Characterization and Analysis of Photovoltaic Modules and the Solar Resource Based on In-Situ Measurements in Southern Norway
MetadataShow full item record
- Institutt for elkraftteknikk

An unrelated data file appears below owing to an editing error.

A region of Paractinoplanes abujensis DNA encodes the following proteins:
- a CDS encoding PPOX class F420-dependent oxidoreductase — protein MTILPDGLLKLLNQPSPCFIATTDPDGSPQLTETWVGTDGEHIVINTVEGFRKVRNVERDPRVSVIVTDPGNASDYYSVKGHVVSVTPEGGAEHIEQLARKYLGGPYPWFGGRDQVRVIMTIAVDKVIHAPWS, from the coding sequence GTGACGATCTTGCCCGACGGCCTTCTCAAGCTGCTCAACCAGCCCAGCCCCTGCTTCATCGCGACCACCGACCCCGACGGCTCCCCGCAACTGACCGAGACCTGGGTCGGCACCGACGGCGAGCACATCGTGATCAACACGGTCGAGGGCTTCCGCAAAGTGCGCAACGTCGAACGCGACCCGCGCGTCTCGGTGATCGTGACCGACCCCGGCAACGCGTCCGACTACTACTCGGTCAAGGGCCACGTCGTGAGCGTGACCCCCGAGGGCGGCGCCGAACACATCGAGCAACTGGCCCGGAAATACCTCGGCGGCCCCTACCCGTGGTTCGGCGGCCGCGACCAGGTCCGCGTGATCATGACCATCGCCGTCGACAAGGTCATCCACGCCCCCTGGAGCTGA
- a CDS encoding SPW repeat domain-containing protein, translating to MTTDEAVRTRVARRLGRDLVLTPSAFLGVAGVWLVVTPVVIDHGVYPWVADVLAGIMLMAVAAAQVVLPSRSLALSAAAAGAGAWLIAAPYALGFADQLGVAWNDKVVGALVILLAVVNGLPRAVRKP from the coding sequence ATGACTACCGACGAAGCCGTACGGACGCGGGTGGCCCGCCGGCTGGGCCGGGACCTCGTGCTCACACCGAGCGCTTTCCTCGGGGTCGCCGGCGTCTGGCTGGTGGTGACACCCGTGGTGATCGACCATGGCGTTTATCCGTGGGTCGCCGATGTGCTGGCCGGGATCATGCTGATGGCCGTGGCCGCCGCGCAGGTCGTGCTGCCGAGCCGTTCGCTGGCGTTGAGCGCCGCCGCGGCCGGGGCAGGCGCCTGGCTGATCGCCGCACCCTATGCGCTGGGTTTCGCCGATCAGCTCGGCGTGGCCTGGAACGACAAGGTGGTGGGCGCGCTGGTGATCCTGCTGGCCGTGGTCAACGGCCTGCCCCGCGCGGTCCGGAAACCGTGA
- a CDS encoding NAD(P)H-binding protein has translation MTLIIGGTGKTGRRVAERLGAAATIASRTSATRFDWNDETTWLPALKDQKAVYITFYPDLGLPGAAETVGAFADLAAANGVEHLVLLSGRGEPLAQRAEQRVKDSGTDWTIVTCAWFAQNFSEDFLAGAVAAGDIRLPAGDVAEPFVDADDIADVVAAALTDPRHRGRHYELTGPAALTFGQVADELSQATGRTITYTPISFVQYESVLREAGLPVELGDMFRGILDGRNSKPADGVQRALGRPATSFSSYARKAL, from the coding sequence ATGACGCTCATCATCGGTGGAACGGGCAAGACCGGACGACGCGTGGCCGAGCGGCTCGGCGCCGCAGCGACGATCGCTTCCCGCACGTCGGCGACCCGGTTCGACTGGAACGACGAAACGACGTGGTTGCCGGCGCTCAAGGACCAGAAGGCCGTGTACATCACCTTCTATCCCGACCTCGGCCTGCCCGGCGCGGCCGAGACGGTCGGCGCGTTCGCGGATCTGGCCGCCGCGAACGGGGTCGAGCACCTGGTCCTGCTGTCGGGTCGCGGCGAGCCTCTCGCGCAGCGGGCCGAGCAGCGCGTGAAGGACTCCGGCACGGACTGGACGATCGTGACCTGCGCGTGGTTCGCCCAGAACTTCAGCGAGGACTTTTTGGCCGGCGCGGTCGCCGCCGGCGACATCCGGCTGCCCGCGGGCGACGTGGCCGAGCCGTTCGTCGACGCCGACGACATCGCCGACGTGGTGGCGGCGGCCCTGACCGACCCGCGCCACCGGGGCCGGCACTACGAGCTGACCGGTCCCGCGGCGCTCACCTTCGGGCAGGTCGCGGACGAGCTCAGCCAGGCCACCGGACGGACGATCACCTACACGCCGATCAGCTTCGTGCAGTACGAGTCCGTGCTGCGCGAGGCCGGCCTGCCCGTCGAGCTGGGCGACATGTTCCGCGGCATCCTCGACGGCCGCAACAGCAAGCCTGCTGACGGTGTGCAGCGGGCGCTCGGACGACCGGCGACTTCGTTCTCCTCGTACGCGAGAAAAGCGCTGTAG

In broad terms, this thesis is concerned with outdoor testing of individual photovoltaic (PV) modules and characterization of the solar resource in Southern Norway. The work aims to evaluate the irradiance and temperature dependency of the efficiency for various types of PV technology (mostly crystalline-silicon, c-Si), and to get insight into and explain using device physics the performance differences within the generic c-Si class which have been reported in the literature. In addition, the thesis discusses and compares the local irradiation results obtained in this and earlier studies, and the predictions of the Photovoltaic Geographical Information System (PVGIS) of the European Commission’s Joint Research Centre (JRC). Two research installations have been built for regular measurement of currentvoltage characteristics (I-V curves) of ten c-Si and one thin-film CuInGaSe2 (CIGS) modules, and the key environmental variables (solar irradiance in the plane of the modules, ambient and module temperatures). Data recorded during one full year (2011) are used to characterize each of the tested devices in terms of identification of their I-V curve model parameters and their relative efficiency (with respect to that at standard testing conditions, STC). The solar resource in the city of Grimstad is analyzed from several perspectives including the annual irradiation, its seasonal distribution, magnitudes and durations of overirradiances due to cloud enhancement, the optimal azimuthal orientation of a PV array, and solar energy lost due to clouds. This is complemented by a study of local meteorological data from fifteen consecutive years which are publically available on the Internet. The work reveals and quantifies the opposite effects of the series resistance RS and the ideality factor n on a module’s performance at different levels of illumination. It shows the inevitable trade-off faced by PV manufacturers when optimizing the cell structure, e.g., using two instead of three front busbars in screen-printed c-Si cells increases the annual energy yield per kilowatt-peak installed at the expense of reduced STC power. These results contribute to a better scientific understanding of PV performance and to the industry by providing quantitative guidelines for product design. A key finding reported in the thesis is that cloud enhancement of sunlight can boost the plane-of-modules irradiance well beyond the extraterrestrial levels even at such a high latitude as Southern Norway, almost at sea level. A burst of 1528 W/m2 has been recorded in the year 2012. Statistics of overirradiance magnitudes and durations are presented. The work also shows that the clouds block nearly a half of the generally available solar energy in Grimstad, and that the useful fraction exceeds the predictions of the PVGIS by 10 %. These findings increase the scientific knowledge of the terrestrial sunlight in general and the PV potential in Southern Norway in particular. Furthermore, the thesis documents new or improved methods for I-V curve analysis and for measurement of the environmental variables: identification of model parameters; calculation of the equivalent cell temperature (ECT) from open-circuit voltage; and the use of the short-circuit currents of multiple co-planar PV devices to improve the accuracy of irradiance measurements. The thesis also demonstrates some limits of the applicability of the widely used 1- and 2-exponential I-V curve models.